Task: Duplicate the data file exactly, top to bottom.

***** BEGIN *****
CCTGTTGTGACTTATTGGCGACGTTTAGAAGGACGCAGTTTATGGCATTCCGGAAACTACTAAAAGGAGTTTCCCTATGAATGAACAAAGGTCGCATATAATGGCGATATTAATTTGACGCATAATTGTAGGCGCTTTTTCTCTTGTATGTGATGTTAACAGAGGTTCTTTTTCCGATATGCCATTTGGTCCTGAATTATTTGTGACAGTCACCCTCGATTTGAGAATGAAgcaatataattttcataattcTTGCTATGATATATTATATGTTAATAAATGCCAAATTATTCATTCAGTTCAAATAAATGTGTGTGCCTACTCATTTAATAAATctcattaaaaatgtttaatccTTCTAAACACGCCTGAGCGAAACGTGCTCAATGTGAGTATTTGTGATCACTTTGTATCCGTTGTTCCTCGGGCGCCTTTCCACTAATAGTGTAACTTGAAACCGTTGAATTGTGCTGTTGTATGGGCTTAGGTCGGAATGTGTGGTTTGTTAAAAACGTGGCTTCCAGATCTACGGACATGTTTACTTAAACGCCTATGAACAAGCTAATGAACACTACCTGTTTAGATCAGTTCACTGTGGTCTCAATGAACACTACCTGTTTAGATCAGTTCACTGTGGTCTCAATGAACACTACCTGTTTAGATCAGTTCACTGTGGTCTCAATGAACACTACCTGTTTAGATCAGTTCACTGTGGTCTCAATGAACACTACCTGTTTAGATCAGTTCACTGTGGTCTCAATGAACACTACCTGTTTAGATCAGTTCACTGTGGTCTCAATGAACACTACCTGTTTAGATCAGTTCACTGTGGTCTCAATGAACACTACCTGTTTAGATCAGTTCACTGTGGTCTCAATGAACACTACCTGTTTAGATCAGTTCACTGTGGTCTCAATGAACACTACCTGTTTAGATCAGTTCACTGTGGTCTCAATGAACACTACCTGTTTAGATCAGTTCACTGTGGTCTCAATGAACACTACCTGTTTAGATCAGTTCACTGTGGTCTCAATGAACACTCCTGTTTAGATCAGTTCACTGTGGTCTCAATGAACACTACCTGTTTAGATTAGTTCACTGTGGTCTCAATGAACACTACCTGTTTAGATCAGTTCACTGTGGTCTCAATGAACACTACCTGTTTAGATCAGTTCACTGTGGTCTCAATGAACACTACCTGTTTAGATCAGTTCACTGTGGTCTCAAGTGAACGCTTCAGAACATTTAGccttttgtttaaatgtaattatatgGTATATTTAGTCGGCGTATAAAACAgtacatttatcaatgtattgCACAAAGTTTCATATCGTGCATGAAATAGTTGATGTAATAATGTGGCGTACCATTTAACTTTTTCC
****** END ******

CCTGTTGTGACTTATTGGCGACGTTTAGAAGGACGCAGTTTATGGCATTCCGGAAACTACTAAAAGGAGTTTCCCTATGAATGAACAAAGGTCGCATATAATGGCGATATTAATTTGACGCATAATTGTAGGCGCTTTTTCTCTTGTATGTGATGTTAACAGAGGTTCTTTTTCCGATATGCCATTTGGTCCTGAATTATTTGTGACAGTCACCCTCGATTTGAGAATGAAgcaatataattttcataattcTTGCTATGATATATTATATGTTAATAAATGCCAAATTATTCATTCAGTTCAAATAAATGTGTGTGCCTACTCATTTAATAAATctcattaaaaatgtttaatccTTCTAAACACGCCTGAGCGAAACGTGCTCAATGTGAGTATTTGTGATCACTTTGTATCCGTTGTTCCTCGGGCGCCTTTCCACTAATAGTGTAACTTGAAACCGTTGAATTGTGCTGTTGTATGGGCTTAGGTCGGAATGTGTGGTTTGTTAAAAACGTGGCTTCCAGATCTACGGACATGTTTACTTAAACGCCTATGAACAAGCTAATGAACACTACCTGTTTAGATCAGTTCACTGTGGTCTCAATGAACACTACCTGTTTAGATCAGTTCACTGTGGTCTCAATGAACACTACCTGTTTAGATCAGTTCACTGTGGTCTCAATGAACACTACCTGTTTAGATCAGTTCACTGTGGTCTCAATGAACACTACCTGTTTAGATCAGTTCACTGTGGTCTCAATGAACACTACCTGTTTAGATCAGTTCACTGTGGTCTCAATGAACACTACCTGTTTAGATCAGTTCACTGTGGTCTCAATGAACACTACCTGTTTAGATCAGTTCACTGTGGTCTCAATGAACACTACCTGTTTAGATCAGTTCACTGTGGTCTCAATGAACACTACCTGTTTAGATCAGTTCACTGTGGTCTCAATGAACACTACCTGTTTAGATCAGTTCACTGTGGTCTCAATGAACACTACCTGTTTAGATCAGTTCACTGTGGTCTCAATGAACACTCCTGTTTAGATCAGTTCACTGTGGTCTCAATGAACACTACCTGTTTAGATTAGTTCACTGTGGTCTCAATGAACACTACCTGTTTAGATCAGTTCACTGTGGTCTCAATGAACACTACCTGTTTAGATCAGTTCACTGTGGTCTCAATGAACACTACCTGTTTAGATCAGTTCACTGTGGTCTCAAGTGAACGCTTCAGAACATTTAGccttttgtttaaatgtaattatatgGTATATTTAGTCGGCGTATAAAACAgtacatttatcaatgtattgCACAAAGTTTCATATCGTGCATGAAATAGTTGATGTAATAATGTGGCGTACCATTTAACTTTTTCC